One of the reasons that election administration in the U.S. is so complex and, at times, chaotic, is that the system was designed to be decentralized. The following is from a committee report for the 2002 Help America Vote Act.

>The dispersal of responsibility for election administration has made it impossible for a single centrally controlled authority to dictate how elections will be run, and thereby be able to control the outcome. This leaves the power and responsibility for running elections where it should be, in the hands of the citizens of this country. Local control has the further added benefit of allowing for flexibility, so that local authorities can tailor their procedures to meet the demands of disparate and unique communities. Further by leaving the responsibility for election administration in the hands of local authorities, if a problem arises, the citizens who live within their jurisdictions know whom to hold accountable. The local authorities who bear the responsibility cannot now, and should not in the future be able to, point the finger of blame at some distant, unaccountable, centralized bureaucracy.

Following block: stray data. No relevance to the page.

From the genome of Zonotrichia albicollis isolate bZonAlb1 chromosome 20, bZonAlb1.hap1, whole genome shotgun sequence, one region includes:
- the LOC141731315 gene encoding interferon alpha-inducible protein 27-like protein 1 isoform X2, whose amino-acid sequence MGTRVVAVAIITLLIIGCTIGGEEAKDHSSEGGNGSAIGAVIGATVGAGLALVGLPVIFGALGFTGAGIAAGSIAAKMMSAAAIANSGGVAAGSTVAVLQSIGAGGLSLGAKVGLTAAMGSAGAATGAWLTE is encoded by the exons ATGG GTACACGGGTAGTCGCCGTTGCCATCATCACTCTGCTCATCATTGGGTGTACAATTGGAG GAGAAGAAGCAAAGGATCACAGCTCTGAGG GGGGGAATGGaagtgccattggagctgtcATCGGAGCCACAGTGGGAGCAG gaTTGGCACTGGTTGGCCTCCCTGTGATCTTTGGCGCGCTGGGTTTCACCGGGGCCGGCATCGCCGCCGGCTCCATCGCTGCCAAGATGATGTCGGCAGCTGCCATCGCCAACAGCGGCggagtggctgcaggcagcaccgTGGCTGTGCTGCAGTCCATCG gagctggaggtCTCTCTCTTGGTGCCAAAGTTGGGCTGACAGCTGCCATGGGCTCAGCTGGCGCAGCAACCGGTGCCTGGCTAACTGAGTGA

That quote is from a letter send last week by congressional leaders urging states to be vigilant about hackers attacking election systems

Trump Warns Crowd About Voter Fraud (Again)

Florida Democrats Win Bid to Extend Voter Registration Deadline in Wake of Hurricane Matthew

Democratic campaign lawyer Marc Elias has emerged victorious in his initial battle with Florida Gov. Rick Scott, who refused to extend the state's voter registration deadline in the wake of Hurricane Matthew. On Monday, a Florida federal court extended voter registration to Oct. 12 - one day past the state's original deadline.